# find the voltage across

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• Oct 11th 2010, 08:09 PM
bigwave
find the voltage across
If a source of $200V$ is connected across the circut of (see attached image)
(a) find the voltage across the $8\Omega$ resister
(b) find the power dissipated in the $1\Omega$ resistence.
Ans. (a) $40V$ (b) $25W$

Attachment 19284

I know that $I=\frac{V}{R}$ but i don't see how they got the answers from this also there is parallel and series resistence in the diagram.... just want to see how they got these answers. thanks ahead.(Cool)
• Oct 12th 2010, 07:37 AM
Ackbeet
(a) What is the current through the $1\Omega$ resistor? I'm not sure I agree with the answer of $40V$ through the $1\Omega$ resistor, incidentally.

(b) For a resistor, $P=VI=(IR)I=I^{2}R.$ I'm not sure I agree with the book's answer here, either.

Just to be clear, the voltage is applied across ae, correct?
• Oct 12th 2010, 11:44 AM
bigwave
what happens to the voltage when it goes thru this circut
I see what you mean, however I am new to this so easy to get stuck

actually I don't know exactly what happens to the voltage when it goes thru this circut, but I am assuming the the current thru

$8\Omega = \frac{200v}{8\Omega} = 25A$

but then we don't get the 40V from this.

so something has to be happening as the circut goes into the series and parallel configuration. yes it appears that we concerned with the $R_{ae}$
• Oct 12th 2010, 12:02 PM
Ackbeet
Whoa! I think you changed the OP. That's generally discouraged in this forum, because it makes subsequent posts seem irrelevant. If you need to change the problem, do so in a later post. Generally, don't edit posts that aren't the last post in the thread. So, think of posts not in pencil, but in pen. The last post is drying ink, and all posts before the last post are dry, and can't be changed. (Ok, pretend there's no such thing as a pen erasor!)

If you want the voltage across the $8\Omega$ resistor, that'll be the same as across the network of resistors that has the equivalent $8\Omega$ resistance. Why? Because the termination points are the same.

If the negative side of the 200V is at e, and the positive side is at a, then the voltage across the $8\Omega$ resistor is just 200V, the same as the network. Resistors in parallel have the same voltage across them, and resistors in series have the same current through them.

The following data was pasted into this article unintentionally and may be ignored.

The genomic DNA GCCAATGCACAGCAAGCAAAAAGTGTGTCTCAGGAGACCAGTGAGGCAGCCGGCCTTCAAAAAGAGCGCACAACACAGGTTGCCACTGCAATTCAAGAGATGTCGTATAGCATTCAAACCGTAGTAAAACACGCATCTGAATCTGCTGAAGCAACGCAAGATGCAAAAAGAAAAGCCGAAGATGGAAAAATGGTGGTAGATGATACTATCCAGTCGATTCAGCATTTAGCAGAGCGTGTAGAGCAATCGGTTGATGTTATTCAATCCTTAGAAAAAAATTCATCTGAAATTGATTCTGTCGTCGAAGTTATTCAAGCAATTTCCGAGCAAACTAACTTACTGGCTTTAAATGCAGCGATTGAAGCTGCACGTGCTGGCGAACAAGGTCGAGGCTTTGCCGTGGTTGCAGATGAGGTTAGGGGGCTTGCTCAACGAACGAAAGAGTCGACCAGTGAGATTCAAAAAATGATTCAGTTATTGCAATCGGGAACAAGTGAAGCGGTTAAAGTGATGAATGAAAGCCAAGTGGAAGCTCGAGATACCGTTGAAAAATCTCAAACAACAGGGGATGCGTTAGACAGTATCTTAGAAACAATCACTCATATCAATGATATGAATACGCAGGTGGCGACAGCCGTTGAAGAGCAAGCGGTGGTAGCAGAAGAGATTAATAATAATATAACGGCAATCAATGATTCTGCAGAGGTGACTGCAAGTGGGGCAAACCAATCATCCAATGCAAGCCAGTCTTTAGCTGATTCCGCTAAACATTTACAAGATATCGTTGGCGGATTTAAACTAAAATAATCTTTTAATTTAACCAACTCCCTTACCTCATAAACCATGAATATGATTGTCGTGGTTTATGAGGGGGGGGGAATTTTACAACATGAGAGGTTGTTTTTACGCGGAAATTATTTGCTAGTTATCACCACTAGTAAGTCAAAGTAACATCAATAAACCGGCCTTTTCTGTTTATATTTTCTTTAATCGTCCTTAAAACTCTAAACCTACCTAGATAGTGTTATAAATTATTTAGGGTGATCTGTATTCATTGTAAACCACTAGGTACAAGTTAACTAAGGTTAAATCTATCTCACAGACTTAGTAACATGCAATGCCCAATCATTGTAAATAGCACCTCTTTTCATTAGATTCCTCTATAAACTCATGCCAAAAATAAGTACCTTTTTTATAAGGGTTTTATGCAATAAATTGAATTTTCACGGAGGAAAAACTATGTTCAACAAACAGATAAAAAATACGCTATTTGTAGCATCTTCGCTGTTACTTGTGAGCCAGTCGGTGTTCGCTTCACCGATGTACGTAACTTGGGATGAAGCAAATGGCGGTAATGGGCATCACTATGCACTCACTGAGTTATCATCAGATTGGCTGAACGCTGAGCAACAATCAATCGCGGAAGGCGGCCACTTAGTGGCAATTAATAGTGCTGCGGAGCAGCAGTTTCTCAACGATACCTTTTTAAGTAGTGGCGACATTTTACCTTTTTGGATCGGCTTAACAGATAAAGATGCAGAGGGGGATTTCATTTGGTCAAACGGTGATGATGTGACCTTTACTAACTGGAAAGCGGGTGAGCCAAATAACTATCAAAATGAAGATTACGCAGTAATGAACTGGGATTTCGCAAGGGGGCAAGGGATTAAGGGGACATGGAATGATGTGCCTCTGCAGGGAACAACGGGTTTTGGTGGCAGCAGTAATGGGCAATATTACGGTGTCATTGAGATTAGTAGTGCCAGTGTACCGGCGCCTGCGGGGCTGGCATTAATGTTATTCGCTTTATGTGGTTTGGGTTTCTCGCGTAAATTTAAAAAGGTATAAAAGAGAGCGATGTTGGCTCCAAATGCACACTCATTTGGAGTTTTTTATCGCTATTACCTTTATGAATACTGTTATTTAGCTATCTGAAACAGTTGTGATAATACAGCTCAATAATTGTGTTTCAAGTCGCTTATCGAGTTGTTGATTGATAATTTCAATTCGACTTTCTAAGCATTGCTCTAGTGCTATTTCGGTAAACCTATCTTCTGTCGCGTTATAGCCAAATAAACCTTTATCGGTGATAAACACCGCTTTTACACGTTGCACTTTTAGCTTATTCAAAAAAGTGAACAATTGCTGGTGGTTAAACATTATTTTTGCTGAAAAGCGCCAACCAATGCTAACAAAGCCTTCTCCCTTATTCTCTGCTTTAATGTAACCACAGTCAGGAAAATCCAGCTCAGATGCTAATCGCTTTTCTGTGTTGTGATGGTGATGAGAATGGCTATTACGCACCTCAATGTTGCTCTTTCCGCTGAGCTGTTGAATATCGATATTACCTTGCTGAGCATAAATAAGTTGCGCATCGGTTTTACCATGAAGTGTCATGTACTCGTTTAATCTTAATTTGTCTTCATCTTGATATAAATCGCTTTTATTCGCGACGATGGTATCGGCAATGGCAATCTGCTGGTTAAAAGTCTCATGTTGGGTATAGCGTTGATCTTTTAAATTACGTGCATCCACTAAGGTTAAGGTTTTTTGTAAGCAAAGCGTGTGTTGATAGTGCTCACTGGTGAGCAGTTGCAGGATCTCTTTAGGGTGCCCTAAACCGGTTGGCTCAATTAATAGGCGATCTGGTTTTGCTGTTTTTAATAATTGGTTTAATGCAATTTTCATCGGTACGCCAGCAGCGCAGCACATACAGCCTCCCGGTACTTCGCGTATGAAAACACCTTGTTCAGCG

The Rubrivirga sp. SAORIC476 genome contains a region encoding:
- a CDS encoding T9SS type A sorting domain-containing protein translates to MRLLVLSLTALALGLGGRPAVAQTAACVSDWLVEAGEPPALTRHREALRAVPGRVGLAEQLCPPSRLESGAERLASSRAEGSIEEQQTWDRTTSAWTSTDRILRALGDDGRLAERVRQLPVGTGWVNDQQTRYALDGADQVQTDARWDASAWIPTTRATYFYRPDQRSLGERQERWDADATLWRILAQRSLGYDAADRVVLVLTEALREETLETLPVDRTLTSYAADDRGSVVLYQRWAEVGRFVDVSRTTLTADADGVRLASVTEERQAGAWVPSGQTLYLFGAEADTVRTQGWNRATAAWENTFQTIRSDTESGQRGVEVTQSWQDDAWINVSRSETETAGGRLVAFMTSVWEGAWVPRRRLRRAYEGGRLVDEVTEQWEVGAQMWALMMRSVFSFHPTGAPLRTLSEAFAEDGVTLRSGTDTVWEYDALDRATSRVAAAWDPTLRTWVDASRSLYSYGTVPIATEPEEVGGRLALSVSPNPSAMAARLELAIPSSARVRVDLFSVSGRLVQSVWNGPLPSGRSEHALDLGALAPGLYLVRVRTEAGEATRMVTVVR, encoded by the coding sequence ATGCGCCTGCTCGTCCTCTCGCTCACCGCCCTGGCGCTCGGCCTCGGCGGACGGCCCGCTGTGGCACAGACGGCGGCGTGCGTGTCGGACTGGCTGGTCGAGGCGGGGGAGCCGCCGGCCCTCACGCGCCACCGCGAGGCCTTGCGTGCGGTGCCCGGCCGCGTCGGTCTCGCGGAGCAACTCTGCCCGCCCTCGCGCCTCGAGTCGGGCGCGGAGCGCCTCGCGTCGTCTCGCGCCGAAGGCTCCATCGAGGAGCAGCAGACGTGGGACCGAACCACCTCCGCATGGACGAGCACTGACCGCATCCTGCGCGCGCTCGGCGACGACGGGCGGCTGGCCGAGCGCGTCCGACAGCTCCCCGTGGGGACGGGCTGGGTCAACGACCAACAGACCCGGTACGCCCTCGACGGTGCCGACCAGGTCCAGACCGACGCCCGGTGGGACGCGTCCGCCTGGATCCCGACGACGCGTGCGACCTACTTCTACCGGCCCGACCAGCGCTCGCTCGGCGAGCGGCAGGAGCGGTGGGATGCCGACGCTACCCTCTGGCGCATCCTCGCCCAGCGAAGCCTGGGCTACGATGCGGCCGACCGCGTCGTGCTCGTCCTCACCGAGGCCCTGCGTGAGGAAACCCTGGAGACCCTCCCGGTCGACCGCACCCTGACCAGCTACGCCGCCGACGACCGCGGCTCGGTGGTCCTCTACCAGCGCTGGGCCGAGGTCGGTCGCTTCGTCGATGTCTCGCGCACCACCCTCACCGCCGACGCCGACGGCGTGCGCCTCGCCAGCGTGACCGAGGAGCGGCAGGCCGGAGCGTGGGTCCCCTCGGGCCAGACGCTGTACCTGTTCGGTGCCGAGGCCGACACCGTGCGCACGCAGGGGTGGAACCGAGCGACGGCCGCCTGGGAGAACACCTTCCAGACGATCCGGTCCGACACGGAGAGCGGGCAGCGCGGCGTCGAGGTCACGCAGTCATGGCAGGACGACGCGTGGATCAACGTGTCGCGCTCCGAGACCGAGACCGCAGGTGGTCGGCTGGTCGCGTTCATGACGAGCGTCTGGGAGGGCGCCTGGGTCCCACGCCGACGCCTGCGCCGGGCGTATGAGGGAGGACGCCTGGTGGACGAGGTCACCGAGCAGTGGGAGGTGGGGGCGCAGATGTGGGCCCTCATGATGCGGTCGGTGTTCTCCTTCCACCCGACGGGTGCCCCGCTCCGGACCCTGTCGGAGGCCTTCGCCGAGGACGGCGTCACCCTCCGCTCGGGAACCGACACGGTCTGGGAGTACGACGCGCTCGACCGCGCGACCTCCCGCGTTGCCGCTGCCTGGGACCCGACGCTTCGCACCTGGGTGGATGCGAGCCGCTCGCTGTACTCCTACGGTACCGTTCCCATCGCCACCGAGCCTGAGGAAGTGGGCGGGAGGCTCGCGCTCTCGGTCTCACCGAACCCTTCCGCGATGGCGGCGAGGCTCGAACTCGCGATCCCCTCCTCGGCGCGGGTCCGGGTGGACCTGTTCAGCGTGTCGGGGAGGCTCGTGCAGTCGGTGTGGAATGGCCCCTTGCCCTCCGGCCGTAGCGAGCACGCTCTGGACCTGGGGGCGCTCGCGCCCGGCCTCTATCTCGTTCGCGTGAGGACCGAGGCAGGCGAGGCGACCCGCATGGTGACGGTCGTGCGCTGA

• Oct 12th 2010, 12:31 PM
bigwave
so thats what I thot
ok, I repent no more OP sins.

so thats what I thot $200v$ across the $8\Omega$resistor not $40v.$

I'll be posting more ??? as they come.... hope you reply(Cool)

I attached another image as an example trying to see how they got 40v

Attachment 19297
• Oct 12th 2010, 12:48 PM
Ackbeet
Ok. I'll look for them. Have a good one!
• Oct 12th 2010, 01:18 PM
Archie Meade
Quote:

Originally Posted by bigwave
If a source of $200V$ is connected across the circut of (see attached image)
(a) find the voltage across the $8\Omega$ resister
(b) find the power dissipated in the $1\Omega$ resistence.
Ans. (a) $40V$ (b) $25W$

Attachment 19284

I know that $I=\frac{V}{R}$ but i don't see how they got the answers from this also there is parallel and series resistence in the diagram.... just want to see how they got these answers. thanks ahead.(Cool)

Hi bigwave,

your point "b" is clearly to the right of the 16 Ohm resistor.
If the 200V source is placed across ab rather than ae, then you will get the answers quoted,
if the question is asking for the voltage across the 8 Ohm resistor
and the power dissipated in the 1 Ohm resistor.

The effective series resistance seen by the source is then 20 Ohms,
giving a circuit current of 10 Amps.

5 Amps will pass through each of the 8 Ohm parallel arms.
That's 40V across the 8 Ohm resistor and 5V across the 1 Ohm resistor.

The power dissipated in the 1 Ohm resistor is VI=25 Watts.
• Oct 12th 2010, 01:21 PM
Ackbeet
Ah, very nice. I was always wondering in the back of my mind what that 16 Ohm resistor was doing, but I successfully repressed it.